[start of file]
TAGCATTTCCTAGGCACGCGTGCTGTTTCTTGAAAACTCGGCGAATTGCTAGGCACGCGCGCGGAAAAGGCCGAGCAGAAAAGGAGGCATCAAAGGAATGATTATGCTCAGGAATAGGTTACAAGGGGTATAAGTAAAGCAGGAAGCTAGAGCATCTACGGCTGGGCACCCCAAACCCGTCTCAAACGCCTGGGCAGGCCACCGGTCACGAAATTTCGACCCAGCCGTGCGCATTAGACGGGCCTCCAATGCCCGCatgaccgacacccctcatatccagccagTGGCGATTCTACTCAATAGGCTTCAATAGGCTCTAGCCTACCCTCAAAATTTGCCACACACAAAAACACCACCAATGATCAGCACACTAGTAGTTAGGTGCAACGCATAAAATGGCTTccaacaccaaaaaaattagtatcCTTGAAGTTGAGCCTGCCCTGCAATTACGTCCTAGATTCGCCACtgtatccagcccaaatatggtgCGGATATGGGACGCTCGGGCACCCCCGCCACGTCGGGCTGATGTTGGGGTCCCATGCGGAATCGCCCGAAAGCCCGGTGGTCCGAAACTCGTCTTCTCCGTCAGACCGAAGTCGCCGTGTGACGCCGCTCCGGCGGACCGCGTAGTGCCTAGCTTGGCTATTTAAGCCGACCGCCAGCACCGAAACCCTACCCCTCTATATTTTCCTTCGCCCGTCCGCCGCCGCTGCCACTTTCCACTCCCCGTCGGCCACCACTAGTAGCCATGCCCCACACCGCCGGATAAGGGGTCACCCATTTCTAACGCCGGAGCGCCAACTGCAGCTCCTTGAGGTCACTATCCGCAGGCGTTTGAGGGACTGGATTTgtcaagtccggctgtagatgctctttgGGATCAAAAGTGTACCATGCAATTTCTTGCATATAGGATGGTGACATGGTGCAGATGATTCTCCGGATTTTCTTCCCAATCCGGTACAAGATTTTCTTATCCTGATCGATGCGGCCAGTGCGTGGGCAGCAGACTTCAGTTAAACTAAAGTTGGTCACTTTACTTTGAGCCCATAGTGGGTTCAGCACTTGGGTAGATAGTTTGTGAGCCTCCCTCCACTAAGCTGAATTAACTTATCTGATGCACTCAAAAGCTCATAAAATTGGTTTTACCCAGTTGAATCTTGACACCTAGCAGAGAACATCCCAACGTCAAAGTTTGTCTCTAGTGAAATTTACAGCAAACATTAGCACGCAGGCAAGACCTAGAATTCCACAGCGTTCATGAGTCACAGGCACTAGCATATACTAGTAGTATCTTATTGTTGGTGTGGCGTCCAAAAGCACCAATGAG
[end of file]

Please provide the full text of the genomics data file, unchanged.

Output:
TAGCATTTCCTAGGCACGCGTGCTGTTTCTTGAAAACTCGGCGAATTGCTAGGCACGCGCGCGGAAAAGGCCGAGCAGAAAAGGAGGCATCAAAGGAATGATTATGCTCAGGAATAGGTTACAAGGGGTATAAGTAAAGCAGGAAGCTAGAGCATCTACGGCTGGGCACCCCAAACCCGTCTCAAACGCCTGGGCAGGCCACCGGTCACGAAATTTCGACCCAGCCGTGCGCATTAGACGGGCCTCCAATGCCCGCatgaccgacacccctcatatccagccagTGGCGATTCTACTCAATAGGCTTCAATAGGCTCTAGCCTACCCTCAAAATTTGCCACACACAAAAACACCACCAATGATCAGCACACTAGTAGTTAGGTGCAACGCATAAAATGGCTTccaacaccaaaaaaattagtatcCTTGAAGTTGAGCCTGCCCTGCAATTACGTCCTAGATTCGCCACtgtatccagcccaaatatggtgCGGATATGGGACGCTCGGGCACCCCCGCCACGTCGGGCTGATGTTGGGGTCCCATGCGGAATCGCCCGAAAGCCCGGTGGTCCGAAACTCGTCTTCTCCGTCAGACCGAAGTCGCCGTGTGACGCCGCTCCGGCGGACCGCGTAGTGCCTAGCTTGGCTATTTAAGCCGACCGCCAGCACCGAAACCCTACCCCTCTATATTTTCCTTCGCCCGTCCGCCGCCGCTGCCACTTTCCACTCCCCGTCGGCCACCACTAGTAGCCATGCCCCACACCGCCGGATAAGGGGTCACCCATTTCTAACGCCGGAGCGCCAACTGCAGCTCCTTGAGGTCACTATCCGCAGGCGTTTGAGGGACTGGATTTgtcaagtccggctgtagatgctctttgGGATCAAAAGTGTACCATGCAATTTCTTGCATATAGGATGGTGACATGGTGCAGATGATTCTCCGGATTTTCTTCCCAATCCGGTACAAGATTTTCTTATCCTGATCGATGCGGCCAGTGCGTGGGCAGCAGACTTCAGTTAAACTAAAGTTGGTCACTTTACTTTGAGCCCATAGTGGGTTCAGCACTTGGGTAGATAGTTTGTGAGCCTCCCTCCACTAAGCTGAATTAACTTATCTGATGCACTCAAAAGCTCATAAAATTGGTTTTACCCAGTTGAATCTTGACACCTAGCAGAGAACATCCCAACGTCAAAGTTTGTCTCTAGTGAAATTTACAGCAAACATTAGCACGCAGGCAAGACCTAGAATTCCACAGCGTTCATGAGTCACAGGCACTAGCATATACTAGTAGTATCTTATTGTTGGTGTGGCGTCCAAAAGCACCAATGAG